One year on from the GSK IR35 debacle

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This time last year approximately 1,500 hard working contractors woke up to a very nasty surprise. They had been written to by HMRC and told that, in the opinion of the tax authority, they had failed to comply with the IR35 rules in the tax year 2018/19. What did these contractors have in common? They had all provided services to pharma giant GlaxoSmithKline (GSK) in that tax year.

When it comes to contractors and GSK, IPSE has a proud history. Back when we were called PCG, we supported our member Phil Winfield all the way through a protracted IR35 investigation into his contract with GSK.

HMRC was convinced that IR35 applied, despite the mounting evidence that we presented to the contrary. The case went to tribunal, which we won convincingly – putting an end to an eight-year ordeal for Phil. Without IPSE’s support, the legal bills alone would have crippled him – they amounted to over £50,000. Here’s what Phil said after the verdict:

“It has been a trying time and I would not have had a hope in continuing the defence without the support of PCG.”

Like Phil, many of the contractors that were singled out last year came to IPSE for advice. Those that were not already members promptly joined. We are delighted to have them on board. It seems to us that GSK contractors were being picked on by HMRC, for no good reason, and the more contractors we can protect from that kind of pressure, the better as far as we’re concerned.

The reality was that HMRC had no idea whether IR35 applied because it hadn’t thoroughly reviewed the working practices of each of the 1,500 engagements. Our experience from the Phil Winfield case (and many others besides) told us that just because HMRC say IR35 applies, that doesn’t make it so.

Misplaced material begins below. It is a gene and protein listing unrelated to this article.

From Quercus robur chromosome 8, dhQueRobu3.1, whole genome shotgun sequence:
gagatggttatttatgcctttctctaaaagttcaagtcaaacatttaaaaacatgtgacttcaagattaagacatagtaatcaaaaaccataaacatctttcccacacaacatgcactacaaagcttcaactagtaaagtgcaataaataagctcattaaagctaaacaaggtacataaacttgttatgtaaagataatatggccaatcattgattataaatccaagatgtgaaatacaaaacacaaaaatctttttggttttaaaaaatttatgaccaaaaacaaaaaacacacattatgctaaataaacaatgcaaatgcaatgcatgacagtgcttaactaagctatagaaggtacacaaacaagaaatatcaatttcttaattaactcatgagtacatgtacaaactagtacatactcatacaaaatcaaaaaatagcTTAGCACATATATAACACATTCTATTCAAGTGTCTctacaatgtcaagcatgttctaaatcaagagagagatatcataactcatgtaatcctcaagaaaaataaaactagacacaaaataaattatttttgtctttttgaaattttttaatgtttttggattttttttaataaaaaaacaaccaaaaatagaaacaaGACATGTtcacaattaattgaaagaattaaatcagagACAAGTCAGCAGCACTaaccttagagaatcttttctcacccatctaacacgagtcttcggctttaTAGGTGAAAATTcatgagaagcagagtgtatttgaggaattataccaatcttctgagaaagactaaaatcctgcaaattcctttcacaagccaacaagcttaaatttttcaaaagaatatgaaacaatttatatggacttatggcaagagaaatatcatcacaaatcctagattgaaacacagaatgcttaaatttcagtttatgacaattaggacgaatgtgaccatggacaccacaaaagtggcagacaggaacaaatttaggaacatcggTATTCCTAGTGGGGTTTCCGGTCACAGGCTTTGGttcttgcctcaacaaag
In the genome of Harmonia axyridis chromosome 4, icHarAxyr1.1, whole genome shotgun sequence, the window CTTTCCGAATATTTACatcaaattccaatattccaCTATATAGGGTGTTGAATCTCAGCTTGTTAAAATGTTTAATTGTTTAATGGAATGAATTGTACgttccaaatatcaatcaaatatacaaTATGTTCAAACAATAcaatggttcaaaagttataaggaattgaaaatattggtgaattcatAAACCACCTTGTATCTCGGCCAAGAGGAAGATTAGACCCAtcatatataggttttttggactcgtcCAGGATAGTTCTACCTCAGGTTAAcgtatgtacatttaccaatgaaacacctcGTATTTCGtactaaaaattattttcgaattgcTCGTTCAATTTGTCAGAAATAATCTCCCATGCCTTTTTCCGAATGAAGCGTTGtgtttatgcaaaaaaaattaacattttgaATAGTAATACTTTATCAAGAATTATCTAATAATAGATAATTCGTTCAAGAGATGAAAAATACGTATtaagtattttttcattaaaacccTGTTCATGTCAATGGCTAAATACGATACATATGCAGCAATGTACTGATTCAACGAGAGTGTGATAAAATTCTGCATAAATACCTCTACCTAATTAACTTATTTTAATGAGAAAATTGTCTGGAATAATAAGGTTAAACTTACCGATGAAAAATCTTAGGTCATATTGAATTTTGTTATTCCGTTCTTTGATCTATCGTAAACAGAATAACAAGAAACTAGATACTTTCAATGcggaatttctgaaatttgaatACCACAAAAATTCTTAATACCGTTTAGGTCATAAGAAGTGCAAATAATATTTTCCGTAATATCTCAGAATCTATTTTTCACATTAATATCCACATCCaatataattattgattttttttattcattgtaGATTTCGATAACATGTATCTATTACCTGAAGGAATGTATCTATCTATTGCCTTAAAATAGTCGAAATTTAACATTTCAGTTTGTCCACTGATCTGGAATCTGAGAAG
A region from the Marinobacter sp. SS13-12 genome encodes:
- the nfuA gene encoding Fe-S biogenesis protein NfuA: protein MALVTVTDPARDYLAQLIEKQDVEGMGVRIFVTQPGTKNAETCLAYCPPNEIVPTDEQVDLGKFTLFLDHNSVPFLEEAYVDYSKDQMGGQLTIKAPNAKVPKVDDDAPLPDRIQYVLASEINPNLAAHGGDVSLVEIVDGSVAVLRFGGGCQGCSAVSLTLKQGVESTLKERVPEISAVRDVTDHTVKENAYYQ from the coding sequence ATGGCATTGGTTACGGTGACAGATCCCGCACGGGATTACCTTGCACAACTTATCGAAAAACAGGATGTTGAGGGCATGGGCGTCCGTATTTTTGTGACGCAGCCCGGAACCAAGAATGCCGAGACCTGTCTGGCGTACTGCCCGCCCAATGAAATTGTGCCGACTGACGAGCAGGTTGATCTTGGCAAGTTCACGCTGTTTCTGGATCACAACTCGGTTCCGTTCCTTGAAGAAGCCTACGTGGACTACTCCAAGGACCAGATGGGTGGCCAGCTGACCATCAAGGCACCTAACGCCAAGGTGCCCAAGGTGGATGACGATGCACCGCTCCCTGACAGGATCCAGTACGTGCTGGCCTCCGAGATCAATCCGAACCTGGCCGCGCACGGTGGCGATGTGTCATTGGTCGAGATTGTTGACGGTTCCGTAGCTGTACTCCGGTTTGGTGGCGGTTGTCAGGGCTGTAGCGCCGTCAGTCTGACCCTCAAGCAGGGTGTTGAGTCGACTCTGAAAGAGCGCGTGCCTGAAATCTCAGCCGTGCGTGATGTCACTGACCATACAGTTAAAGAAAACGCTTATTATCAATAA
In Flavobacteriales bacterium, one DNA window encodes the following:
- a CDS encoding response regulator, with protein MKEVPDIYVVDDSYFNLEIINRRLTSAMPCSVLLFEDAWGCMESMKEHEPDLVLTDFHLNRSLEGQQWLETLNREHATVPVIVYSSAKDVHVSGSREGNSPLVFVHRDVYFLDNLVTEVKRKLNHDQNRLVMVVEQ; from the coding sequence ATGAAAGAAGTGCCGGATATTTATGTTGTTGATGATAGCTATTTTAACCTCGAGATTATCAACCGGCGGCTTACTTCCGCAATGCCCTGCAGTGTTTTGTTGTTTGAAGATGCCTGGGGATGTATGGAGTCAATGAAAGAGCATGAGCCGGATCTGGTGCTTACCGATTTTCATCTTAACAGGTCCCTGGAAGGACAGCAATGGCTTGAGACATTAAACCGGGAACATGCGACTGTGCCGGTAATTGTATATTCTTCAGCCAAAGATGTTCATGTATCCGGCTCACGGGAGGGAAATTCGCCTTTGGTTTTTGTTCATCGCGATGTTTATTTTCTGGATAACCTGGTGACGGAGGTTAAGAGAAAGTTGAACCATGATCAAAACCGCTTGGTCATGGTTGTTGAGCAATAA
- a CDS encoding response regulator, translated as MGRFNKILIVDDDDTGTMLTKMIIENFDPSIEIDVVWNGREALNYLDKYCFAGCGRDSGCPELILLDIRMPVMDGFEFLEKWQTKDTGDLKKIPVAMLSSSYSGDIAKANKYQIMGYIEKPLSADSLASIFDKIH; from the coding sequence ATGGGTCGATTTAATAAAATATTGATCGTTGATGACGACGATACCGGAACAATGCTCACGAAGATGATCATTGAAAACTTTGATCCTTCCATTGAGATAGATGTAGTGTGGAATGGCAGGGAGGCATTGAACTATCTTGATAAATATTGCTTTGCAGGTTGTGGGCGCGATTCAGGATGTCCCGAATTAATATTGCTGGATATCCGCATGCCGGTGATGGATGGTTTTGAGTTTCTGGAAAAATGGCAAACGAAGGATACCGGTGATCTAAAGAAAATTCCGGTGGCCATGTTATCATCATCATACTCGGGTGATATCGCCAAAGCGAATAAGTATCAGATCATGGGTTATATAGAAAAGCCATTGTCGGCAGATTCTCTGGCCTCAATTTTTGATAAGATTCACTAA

In 2021, IR35 in the private sector is changing – for the worse. Clients will now have to make IR35 determinations and it is they, or the agency if there is one, that will be held liable. Having been spooked by HMRC writing to the 1,500 individuals, GSK has predictably caved in and imposed a blanket ban on contractors, terrified of incurring the wrath of the Revenue.

It is a terrible decision by GSK and they are by no means the only big client that has taken this over-zealous approach. It is well beyond the realms of possibility for all of those contractual arrangements to be inside IR35, which means that thousands of perfectly compliant, mutually beneficial business engagements have been terminated for no good reason – exactly what the economy doesn’t need as we stare into the depths of the worse recession since records began.

IPSE’s activity around IR35 will now focus on three areas:

  • Continue to lobby against the private sector changes
  • Ensure our members are as prepared as best they can be to cope with the new rules
  • Persuade big end clients of the same maxim we’ve always stood by – just because HMRC say IR35 applies, that doesn’t make it so. Clients can continue to engage contractors outside IR35 and do so fully compliantly.

This last one won’t happen overnight, but we are confident we can get there, with your help. Contractors can educate their clients about IR35 and IPSE will provide them with the tools to do so over the Autumn (watch this space).

Contractors must also be aware that they remain liable for the IR35 status of their engagements over the previous six years. Your IPSE membership covers you for this period and it helps to fund our lobbying to make policy improvements for all contractors, including doing away with IR35 altogether. If you’re not already on board, then join IPSE now to get protected.

On their own it’s very difficult for a single contractor to stand up to HMRC or to large hirers who have got their IR35 determination wrong. But together, as IPSE members, it can be done – just ask Phil Winfield.

IR35 Hub

For 20 years, IPSE has been not only campaigning against IR35, but also advising contractors and the self-employed on how to navigate it. Learn more about IR35 and how it may affect you by visiting our IR35 Hub.


Meet the author

Andy Chamberlain

Director of Policy and External Affairs

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